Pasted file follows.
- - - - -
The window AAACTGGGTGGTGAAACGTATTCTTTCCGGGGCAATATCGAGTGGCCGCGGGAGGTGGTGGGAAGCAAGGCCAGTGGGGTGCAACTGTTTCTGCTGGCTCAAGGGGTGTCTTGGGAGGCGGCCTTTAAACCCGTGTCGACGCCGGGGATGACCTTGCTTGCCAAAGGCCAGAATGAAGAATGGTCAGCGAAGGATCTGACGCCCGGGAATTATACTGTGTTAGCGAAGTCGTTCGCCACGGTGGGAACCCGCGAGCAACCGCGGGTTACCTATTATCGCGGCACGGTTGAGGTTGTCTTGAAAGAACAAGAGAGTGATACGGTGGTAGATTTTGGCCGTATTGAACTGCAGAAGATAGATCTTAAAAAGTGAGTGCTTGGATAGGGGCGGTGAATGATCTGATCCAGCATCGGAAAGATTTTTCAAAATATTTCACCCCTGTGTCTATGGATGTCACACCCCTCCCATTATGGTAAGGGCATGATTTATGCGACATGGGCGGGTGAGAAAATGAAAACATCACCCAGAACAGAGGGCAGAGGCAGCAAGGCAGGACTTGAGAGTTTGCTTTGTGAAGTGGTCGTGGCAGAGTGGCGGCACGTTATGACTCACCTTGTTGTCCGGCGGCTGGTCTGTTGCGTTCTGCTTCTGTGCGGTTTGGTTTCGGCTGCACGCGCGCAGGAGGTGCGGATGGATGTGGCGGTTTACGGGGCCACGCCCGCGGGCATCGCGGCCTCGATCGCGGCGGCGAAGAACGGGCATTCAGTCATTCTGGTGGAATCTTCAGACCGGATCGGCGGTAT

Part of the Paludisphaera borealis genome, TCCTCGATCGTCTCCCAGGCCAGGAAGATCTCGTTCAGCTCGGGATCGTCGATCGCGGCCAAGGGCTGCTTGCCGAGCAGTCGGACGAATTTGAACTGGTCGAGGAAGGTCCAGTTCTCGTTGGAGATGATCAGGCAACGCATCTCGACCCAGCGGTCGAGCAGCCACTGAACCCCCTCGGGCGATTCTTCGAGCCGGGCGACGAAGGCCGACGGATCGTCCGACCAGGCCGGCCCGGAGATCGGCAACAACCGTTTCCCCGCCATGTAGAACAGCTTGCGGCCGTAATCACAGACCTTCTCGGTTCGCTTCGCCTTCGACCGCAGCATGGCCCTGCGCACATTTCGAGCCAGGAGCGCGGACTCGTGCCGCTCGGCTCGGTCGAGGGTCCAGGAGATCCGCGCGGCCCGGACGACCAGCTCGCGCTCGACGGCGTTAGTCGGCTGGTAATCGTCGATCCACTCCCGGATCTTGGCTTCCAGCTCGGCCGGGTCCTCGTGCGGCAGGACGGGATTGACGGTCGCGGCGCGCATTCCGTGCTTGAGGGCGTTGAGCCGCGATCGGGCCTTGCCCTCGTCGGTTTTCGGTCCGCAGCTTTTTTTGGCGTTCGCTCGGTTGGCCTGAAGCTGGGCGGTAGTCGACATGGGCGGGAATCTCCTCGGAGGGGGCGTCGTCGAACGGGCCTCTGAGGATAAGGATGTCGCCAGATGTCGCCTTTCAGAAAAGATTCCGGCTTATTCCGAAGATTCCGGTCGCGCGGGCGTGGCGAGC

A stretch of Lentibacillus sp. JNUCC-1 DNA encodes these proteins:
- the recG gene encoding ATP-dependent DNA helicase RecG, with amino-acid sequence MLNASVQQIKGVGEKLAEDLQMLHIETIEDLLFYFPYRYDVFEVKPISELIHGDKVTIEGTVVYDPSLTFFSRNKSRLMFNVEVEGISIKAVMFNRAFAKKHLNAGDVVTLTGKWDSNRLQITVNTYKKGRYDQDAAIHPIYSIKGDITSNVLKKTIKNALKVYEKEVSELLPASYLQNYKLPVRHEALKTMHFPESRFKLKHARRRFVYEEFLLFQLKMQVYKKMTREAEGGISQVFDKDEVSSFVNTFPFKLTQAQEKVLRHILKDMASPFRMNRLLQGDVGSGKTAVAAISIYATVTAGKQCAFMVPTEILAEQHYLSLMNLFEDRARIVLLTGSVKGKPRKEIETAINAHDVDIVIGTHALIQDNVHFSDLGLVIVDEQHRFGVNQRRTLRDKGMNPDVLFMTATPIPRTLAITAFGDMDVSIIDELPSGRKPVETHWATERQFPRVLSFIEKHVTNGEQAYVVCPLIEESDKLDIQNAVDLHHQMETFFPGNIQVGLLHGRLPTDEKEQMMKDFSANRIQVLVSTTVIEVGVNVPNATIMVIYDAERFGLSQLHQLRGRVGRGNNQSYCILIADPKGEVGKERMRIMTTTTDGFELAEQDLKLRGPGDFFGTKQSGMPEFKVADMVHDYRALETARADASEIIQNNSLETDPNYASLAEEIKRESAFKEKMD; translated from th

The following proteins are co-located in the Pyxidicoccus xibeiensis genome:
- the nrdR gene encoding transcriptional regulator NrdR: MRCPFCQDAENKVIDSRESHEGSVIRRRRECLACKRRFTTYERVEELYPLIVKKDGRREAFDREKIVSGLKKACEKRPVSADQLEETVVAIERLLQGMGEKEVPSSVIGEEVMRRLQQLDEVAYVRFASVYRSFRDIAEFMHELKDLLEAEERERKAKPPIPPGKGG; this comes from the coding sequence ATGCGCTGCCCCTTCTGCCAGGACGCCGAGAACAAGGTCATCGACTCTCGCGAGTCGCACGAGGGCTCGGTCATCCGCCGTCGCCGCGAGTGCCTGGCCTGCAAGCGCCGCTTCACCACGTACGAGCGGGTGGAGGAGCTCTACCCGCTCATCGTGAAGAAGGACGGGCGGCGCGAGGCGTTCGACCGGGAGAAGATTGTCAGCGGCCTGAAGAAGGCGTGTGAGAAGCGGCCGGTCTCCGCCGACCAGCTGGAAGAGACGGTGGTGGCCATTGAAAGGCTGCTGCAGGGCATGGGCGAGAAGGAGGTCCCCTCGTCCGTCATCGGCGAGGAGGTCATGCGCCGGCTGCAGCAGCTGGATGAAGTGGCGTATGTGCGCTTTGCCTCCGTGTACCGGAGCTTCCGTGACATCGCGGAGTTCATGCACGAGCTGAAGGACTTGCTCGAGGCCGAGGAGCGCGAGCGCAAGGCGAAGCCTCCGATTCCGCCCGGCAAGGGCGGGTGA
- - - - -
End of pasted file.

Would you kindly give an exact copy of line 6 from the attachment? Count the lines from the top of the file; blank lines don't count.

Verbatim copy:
- the nrdR gene encoding transcriptional regulator NrdR: MRCPFCQDAENKVIDSRESHEGSVIRRRRECLACKRRFTTYERVEELYPLIVKKDGRREAFDREKIVSGLKKACEKRPVSADQLEETVVAIERLLQGMGEKEVPSSVIGEEVMRRLQQLDEVAYVRFASVYRSFRDIAEFMHELKDLLEAEERERKAKPPIPPGKGG; this comes from the coding sequence ATGCGCTGCCCCTTCTGCCAGGACGCCGAGAACAAGGTCATCGACTCTCGCGAGTCGCACGAGGGCTCGGTCATCCGCCGTCGCCGCGAGTGCCTGGCCTGCAAGCGCCGCTTCACCACGTACGAGCGGGTGGAGGAGCTCTACCCGCTCATCGTGAAGAAGGACGGGCGGCGCGAGGCGTTCGACCGGGAGAAGATTGTCAGCGGCCTGAAGAAGGCGTGTGAGAAGCGGCCGGTCTCCGCCGACCAGCTGGAAGAGACGGTGGTGGCCATTGAAAGGCTGCTGCAGGGCATGGGCGAGAAGGAGGTCCCCTCGTCCGTCATCGGCGAGGAGGTCATGCGCCGGCTGCAGCAGCTGGATGAAGTGGCGTATGTGCGCTTTGCCTCCGTGTACCGGAGCTTCCGTGACATCGCGGAGTTCATGCACGAGCTGAAGGACTTGCTCGAGGCCGAGGAGCGCGAGCGCAAGGCGAAGCCTCCGATTCCGCCCGGCAAGGGCGGGTGA